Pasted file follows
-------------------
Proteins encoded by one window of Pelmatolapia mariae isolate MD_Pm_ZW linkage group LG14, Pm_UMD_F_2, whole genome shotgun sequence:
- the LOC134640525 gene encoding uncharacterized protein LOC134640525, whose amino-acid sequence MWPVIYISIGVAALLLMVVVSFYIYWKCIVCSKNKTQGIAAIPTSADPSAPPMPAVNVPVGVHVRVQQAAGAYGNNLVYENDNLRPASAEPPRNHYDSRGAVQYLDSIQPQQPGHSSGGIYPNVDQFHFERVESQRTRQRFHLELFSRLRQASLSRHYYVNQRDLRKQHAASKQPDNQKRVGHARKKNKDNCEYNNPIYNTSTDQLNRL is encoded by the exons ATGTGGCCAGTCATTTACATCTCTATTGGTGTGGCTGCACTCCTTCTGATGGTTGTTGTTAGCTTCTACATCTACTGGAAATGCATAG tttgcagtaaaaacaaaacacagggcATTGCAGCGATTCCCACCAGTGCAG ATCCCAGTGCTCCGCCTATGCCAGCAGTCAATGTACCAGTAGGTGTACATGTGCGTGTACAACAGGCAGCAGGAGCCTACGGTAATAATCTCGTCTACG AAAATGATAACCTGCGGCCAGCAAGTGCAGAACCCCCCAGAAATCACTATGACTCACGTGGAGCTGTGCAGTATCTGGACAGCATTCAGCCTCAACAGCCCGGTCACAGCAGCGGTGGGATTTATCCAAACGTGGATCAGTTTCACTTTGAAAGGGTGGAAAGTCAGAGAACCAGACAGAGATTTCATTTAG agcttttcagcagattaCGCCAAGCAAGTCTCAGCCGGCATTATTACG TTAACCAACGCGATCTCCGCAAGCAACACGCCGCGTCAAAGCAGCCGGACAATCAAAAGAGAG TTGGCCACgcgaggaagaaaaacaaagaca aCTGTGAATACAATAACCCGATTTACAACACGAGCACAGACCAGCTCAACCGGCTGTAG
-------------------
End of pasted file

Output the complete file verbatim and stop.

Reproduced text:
Proteins encoded by one window of Pelmatolapia mariae isolate MD_Pm_ZW linkage group LG14, Pm_UMD_F_2, whole genome shotgun sequence:
- the LOC134640525 gene encoding uncharacterized protein LOC134640525, whose amino-acid sequence MWPVIYISIGVAALLLMVVVSFYIYWKCIVCSKNKTQGIAAIPTSADPSAPPMPAVNVPVGVHVRVQQAAGAYGNNLVYENDNLRPASAEPPRNHYDSRGAVQYLDSIQPQQPGHSSGGIYPNVDQFHFERVESQRTRQRFHLELFSRLRQASLSRHYYVNQRDLRKQHAASKQPDNQKRVGHARKKNKDNCEYNNPIYNTSTDQLNRL is encoded by the exons ATGTGGCCAGTCATTTACATCTCTATTGGTGTGGCTGCACTCCTTCTGATGGTTGTTGTTAGCTTCTACATCTACTGGAAATGCATAG tttgcagtaaaaacaaaacacagggcATTGCAGCGATTCCCACCAGTGCAG ATCCCAGTGCTCCGCCTATGCCAGCAGTCAATGTACCAGTAGGTGTACATGTGCGTGTACAACAGGCAGCAGGAGCCTACGGTAATAATCTCGTCTACG AAAATGATAACCTGCGGCCAGCAAGTGCAGAACCCCCCAGAAATCACTATGACTCACGTGGAGCTGTGCAGTATCTGGACAGCATTCAGCCTCAACAGCCCGGTCACAGCAGCGGTGGGATTTATCCAAACGTGGATCAGTTTCACTTTGAAAGGGTGGAAAGTCAGAGAACCAGACAGAGATTTCATTTAG agcttttcagcagattaCGCCAAGCAAGTCTCAGCCGGCATTATTACG TTAACCAACGCGATCTCCGCAAGCAACACGCCGCGTCAAAGCAGCCGGACAATCAAAAGAGAG TTGGCCACgcgaggaagaaaaacaaagaca aCTGTGAATACAATAACCCGATTTACAACACGAGCACAGACCAGCTCAACCGGCTGTAG